Mar 2007
    Location
    Ormond Beach, Florida
    Posts
    22,921

    Default Re: Combustion Air in Crawl Space

    Quote Originally Posted by Jack Feldmann View Post
    Jerry,
    I gotcha on the code ref - but the crawlspace may not be unusually tight if there is enough space - right? (X SF x height of crawl = CF of available air)
    Jack,

    If it is 'unusually tight construction', there is no 'enough space', the calculation does not matter any more.

    The reason for the calculation is to include more space which could help with the breathing of the appliance within that space, however, with unusually tight construction, it is acknowledged that, by definition of being unusually tight construction, that additional breathing is not going to happen.

    Most modern homes are 'unusually tight construction' nowadays.

    Jerry Peck, Construction / Litigation Consultant
    Construction Litigation Consultants, LLC ( www.ConstructionLitigationConsultants.com )
    www.AskCodeMan.com

  16. #16
    DavidR's Avatar
    DavidR is offline Member
    Join Date
    May 2007
    Location
    Frankfort, KY
    Posts
    326

    Default Re: Combustion Air in Crawl Space

    Quote Originally Posted by David Samloff View Post
    David, there is no additional outside air in the system, other than what will be infiltrated into the home. The negative is a potential problem that we proposed to the buyer.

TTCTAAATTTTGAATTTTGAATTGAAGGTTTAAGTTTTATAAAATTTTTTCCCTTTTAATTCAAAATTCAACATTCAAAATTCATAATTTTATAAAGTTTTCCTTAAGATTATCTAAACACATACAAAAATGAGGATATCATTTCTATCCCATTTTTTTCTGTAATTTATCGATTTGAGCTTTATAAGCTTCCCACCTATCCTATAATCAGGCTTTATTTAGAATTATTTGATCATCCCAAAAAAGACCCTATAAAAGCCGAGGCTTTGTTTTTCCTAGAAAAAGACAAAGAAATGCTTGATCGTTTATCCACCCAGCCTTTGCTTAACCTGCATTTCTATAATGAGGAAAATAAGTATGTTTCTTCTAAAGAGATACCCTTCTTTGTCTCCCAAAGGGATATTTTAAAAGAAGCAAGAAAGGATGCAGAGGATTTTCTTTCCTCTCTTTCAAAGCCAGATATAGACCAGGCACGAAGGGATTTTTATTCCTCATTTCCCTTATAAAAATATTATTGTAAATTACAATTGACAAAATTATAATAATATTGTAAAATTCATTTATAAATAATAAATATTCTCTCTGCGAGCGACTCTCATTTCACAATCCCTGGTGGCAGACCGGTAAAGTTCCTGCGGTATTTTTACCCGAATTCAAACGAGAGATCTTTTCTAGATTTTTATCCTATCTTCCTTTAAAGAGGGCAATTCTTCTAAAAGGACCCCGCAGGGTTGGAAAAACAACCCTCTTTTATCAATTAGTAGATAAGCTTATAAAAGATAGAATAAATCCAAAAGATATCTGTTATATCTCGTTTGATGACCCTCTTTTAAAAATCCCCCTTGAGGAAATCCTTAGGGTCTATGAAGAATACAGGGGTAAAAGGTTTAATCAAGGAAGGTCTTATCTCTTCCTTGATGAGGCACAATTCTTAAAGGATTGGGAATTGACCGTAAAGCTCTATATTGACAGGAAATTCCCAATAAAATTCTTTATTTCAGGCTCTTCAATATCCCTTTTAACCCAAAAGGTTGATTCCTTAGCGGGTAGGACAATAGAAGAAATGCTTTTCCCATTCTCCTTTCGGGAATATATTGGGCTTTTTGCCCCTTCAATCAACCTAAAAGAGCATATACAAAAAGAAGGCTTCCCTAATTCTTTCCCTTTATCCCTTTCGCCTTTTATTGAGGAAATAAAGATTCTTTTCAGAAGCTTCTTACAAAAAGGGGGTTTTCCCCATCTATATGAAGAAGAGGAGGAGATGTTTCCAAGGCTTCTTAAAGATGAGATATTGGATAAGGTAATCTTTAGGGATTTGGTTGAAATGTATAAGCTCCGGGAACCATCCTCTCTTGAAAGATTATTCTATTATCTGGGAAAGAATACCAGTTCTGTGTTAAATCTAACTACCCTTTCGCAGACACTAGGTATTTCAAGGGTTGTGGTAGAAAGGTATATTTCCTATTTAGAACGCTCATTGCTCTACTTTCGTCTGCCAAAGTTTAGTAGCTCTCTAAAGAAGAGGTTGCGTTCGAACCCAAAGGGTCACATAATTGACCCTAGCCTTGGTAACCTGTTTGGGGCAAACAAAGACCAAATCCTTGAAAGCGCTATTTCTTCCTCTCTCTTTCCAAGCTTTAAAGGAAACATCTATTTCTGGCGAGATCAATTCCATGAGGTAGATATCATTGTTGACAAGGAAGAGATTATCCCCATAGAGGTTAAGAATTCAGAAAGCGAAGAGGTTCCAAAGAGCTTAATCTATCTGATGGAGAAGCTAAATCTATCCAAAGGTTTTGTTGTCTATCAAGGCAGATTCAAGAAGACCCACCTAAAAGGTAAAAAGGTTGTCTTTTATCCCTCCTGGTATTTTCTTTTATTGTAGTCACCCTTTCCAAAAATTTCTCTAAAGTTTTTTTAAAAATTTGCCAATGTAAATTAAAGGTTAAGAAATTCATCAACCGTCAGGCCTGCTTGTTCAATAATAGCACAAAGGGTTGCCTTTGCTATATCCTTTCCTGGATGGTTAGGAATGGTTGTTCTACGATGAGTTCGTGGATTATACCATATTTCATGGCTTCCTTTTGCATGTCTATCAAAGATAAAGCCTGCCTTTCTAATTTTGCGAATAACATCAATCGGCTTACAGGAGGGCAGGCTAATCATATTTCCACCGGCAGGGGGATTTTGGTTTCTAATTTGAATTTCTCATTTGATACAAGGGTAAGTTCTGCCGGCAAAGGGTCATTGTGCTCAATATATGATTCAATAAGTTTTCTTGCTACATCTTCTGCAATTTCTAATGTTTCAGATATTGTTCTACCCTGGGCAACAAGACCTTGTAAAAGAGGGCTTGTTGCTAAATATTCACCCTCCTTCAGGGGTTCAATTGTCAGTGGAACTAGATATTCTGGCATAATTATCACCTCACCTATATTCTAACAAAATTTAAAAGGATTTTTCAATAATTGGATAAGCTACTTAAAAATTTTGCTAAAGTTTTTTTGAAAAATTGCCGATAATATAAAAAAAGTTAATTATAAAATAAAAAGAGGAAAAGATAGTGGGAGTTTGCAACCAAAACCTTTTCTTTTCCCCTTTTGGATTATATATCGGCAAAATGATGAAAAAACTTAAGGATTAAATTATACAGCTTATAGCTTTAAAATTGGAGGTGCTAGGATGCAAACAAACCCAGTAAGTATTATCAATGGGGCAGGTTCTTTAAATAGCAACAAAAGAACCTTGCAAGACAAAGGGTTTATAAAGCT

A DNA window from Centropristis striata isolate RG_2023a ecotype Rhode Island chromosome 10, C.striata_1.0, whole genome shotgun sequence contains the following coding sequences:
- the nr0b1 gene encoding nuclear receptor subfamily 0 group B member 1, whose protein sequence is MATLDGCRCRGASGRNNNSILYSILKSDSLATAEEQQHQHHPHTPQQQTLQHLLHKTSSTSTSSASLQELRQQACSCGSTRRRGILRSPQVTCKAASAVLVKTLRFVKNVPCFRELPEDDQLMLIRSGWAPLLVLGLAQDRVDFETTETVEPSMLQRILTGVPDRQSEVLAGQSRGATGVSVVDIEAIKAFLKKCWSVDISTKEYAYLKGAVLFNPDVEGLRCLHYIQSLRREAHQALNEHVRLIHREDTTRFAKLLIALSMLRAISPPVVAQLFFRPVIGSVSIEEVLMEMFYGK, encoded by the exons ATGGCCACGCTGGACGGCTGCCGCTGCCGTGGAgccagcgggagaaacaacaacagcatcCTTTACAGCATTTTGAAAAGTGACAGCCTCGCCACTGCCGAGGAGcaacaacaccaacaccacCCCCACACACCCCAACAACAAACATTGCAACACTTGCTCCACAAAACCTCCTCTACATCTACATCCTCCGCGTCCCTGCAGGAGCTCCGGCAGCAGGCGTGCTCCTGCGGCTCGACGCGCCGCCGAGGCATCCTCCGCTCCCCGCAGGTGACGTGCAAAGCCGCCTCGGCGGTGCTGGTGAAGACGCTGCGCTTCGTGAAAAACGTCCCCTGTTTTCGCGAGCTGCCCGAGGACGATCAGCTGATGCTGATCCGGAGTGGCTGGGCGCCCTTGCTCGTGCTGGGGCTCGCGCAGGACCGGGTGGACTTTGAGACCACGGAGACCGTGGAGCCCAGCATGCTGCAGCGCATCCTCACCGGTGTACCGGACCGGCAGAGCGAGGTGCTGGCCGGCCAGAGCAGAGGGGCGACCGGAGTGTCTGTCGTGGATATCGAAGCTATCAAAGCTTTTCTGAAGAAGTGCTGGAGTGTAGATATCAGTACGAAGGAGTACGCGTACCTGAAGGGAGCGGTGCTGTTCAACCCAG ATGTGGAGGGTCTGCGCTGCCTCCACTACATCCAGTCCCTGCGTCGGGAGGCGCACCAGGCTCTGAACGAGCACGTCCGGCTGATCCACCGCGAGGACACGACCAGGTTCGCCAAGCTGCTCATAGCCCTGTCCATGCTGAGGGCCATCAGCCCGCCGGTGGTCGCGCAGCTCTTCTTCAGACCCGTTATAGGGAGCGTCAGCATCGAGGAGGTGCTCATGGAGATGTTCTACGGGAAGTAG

As far as combustion testing, this is a little beyond our scope and may only become evident after an extended period of heating, several hours possibly.
    The cheapest solution for these homeowners David is a fresh air duct to the return plenum with a weighted damper setup on the duct then adjusted to bring the main building envelope to a slight positive or neutral pressure depending on location.

    A one pipe system done this way will actually work more efficient & safer than a two pipe system.

    The combustion testing would more than likely reveal the problem withing 15 minutes if the one taking the readings knows how to interpret them.

    Good luck.

    Measured Performance more than just a buzzword

  17. #17
    Join Date
    Mar 2007
    Location
    Chicago, IL
    Posts
    2,786

    Default Re: Combustion Air in Crawl Space

    David,

    Sounds like a recommendation for combustion testing is in order.

    Is there a written HVAC industry standard HIs can reference to insure that the HVAC tech performing the test is qualified to do so, and that the test is being performed properly, as in:

    "performed by a XXXXX certified technician in accordance with XXXXXX standard XXXXXX")" ?